Digital wallets will take off when they add more value to consumers
Gallup suggests that just 13% of smartphone owners in the US have a digital wallet app (that’s things like PayPal, Google Wallet and Apple Pay) and those who have one rarely use it (76% fall into this category). In the UK, around 5% were using mobile wallets in 2016 (with just 32% of eMarketer survey respondents saying they would trust a mobile wallet from their bank).
As we discussed recently, the industry is suffering from the ‘added value’ issue – paying via digital wallet does not really, yet, enhance convenience for customers who can use a contactless card, for example, just as swiftly. (When we say ‘digital wallet’, we mean the technology that lets you store credit and debit cards, money, loyalty cards and coupons, so you can make purchases using a digital device, usually a smartphone.)
The trend will take off – and it is predicted to do so – when the relevant tech becomes standard on devices and within payment terminals, and when these apps add value to the customer.
The cool thing about digital wallets is that they are so much more than just digital versions of wallets – they tokenize any form of data, and can therefore be used to collect loyalty points, save tickets and passes, and confirm identity. Where retailers and providers can tie more benefits to the apps they offer – and where providers can encourage online retailers to get involved, as PayPal has pretty successfully done – digital/mobile wallets will be the next cool thing we can’t get enough of.
The most common form, the mobile wallet, uses NFC to help customers pay with their device at point of sale (think Apple Pay), or as a quicker way of paying online (think PayPal), or as an easy way to pay friends and split bills (think Venmo). Mobile can also be USED as the point of sale, as Square and others have demonstrated.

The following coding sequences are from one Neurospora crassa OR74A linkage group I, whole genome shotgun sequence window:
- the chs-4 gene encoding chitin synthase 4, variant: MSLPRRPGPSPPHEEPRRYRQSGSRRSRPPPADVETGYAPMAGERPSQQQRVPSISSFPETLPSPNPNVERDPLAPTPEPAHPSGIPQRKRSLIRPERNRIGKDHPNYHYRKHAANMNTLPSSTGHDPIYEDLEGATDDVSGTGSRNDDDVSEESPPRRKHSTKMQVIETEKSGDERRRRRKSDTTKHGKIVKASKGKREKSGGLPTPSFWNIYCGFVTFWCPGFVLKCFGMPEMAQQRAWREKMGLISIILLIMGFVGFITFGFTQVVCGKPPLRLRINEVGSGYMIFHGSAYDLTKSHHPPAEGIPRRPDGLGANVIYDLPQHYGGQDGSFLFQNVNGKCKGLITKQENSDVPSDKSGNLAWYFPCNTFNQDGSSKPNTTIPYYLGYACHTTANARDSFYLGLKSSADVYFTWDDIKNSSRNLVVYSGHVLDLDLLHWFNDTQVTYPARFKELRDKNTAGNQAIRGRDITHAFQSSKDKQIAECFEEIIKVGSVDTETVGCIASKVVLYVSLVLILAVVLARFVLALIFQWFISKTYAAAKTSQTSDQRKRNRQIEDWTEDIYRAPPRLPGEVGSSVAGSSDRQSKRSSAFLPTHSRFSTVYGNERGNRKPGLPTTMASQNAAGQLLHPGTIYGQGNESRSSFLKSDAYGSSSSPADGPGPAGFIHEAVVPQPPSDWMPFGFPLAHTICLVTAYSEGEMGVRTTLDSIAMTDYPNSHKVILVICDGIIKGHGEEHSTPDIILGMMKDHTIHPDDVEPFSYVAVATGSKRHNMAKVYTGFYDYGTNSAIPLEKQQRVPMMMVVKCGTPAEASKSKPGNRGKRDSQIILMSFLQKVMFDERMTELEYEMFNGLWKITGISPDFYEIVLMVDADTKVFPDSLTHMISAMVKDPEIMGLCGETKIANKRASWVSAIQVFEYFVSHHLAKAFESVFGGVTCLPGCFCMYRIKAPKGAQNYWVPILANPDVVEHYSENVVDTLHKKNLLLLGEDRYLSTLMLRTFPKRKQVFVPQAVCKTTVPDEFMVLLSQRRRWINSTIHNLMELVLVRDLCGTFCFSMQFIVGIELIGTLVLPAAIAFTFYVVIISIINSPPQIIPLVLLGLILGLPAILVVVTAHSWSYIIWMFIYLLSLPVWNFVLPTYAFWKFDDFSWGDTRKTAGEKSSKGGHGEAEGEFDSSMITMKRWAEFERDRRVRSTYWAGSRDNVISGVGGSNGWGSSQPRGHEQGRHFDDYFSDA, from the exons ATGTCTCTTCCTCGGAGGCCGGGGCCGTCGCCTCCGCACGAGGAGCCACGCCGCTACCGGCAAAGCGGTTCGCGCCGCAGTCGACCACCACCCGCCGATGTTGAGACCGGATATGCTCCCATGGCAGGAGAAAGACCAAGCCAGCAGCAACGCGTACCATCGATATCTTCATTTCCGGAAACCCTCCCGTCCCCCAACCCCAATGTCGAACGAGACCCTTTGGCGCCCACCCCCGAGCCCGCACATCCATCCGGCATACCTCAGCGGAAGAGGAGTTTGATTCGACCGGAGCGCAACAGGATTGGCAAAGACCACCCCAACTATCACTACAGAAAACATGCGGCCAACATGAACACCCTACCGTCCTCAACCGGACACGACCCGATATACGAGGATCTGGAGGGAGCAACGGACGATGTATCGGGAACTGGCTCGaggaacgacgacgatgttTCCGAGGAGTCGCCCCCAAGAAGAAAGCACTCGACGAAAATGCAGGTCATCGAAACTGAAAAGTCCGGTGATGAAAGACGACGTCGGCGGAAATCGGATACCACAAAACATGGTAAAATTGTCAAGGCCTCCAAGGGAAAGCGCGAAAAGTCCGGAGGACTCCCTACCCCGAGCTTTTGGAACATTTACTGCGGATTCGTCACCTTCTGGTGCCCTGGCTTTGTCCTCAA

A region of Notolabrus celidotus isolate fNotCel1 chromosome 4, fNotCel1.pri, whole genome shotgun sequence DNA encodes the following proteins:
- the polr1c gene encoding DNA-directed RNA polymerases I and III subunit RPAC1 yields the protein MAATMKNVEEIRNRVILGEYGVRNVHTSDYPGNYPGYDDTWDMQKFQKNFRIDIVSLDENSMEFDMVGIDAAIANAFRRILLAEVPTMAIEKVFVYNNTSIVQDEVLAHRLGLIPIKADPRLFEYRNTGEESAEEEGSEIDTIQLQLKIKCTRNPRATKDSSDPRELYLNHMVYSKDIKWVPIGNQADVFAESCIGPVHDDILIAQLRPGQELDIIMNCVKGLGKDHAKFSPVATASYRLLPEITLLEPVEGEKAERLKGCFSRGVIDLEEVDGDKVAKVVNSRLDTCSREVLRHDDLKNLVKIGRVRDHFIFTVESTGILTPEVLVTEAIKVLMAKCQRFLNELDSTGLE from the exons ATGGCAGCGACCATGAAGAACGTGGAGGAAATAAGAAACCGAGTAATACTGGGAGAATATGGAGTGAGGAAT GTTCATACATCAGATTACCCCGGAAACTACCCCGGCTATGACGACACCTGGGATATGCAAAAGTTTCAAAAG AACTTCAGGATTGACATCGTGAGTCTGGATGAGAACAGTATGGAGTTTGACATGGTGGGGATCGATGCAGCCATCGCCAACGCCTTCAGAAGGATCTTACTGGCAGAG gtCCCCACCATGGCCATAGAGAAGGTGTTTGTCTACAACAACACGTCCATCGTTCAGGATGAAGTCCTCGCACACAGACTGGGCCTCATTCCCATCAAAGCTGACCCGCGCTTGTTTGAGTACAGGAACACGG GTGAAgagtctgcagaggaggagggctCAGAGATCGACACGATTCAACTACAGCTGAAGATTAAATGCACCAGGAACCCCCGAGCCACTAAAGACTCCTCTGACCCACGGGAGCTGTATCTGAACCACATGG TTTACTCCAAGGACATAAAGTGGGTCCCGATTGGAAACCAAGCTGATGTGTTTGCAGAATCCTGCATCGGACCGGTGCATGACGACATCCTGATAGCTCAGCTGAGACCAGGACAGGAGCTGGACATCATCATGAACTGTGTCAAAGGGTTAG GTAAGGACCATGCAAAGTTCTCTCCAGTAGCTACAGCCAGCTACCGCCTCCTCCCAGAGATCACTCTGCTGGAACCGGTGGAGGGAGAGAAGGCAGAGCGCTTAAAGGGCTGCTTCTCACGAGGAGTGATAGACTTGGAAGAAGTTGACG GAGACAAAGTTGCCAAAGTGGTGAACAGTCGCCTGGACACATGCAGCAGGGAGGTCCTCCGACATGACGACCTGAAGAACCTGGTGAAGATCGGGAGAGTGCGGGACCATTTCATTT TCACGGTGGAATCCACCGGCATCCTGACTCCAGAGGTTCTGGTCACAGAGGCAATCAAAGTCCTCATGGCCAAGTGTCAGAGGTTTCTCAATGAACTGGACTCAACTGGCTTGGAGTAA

The Starbucks Mobile Order & Pay app is an interesting example. Users are encouraged to download the app not only as a way to pre-order and pay (quickly) for hot drinks at their nearest branch, including a new mobile ordering-only store in Seattle, but also to receive customized offers and perks from the retailer’s rewards program. Recently launched in India, Starbucks’ fastest-growing market, the app has 13 million active members worldwide.
However, where branded apps like this fall down is on convenience. As more PFM and account aggregator tools hit the app stores, shoppers are starting to see value in having all their payment information in one place, giving them digital spending analysis. If the Starbucks payment app is only used in Starbucks, it doesn’t help build an overall picture of financial health.
The point is, until a better option comes along, apps like those from Starbucks will be favoured by customers – data around in-store traffic and conversion rates would support this. Why would I use a regular wallet like Apple Pay when my Starbucks payment app gives me free coffee every so often, and helps me skip the queue? Until my general mobile wallet gives me enhanced transaction data, personalised marketing and rewards, I will put up with the ‘inconvenience’ of using a different app in different stores – in the same way as, currently, I will carry a limited number of different loyalty cards, until a more convenient solution appears.
Despite a supposed lack of trust from customers, a proprietary wallet from my bank surely has the potential to give me more value than one from a retailer or café – as long as it is developed correctly. Again, it hinges on added value from rewards and perks, from being supported by a wide range of retailers and merchants à la Apple Pay and PayPal, and from bringing lots of data together to give me useful insights on my spending habits.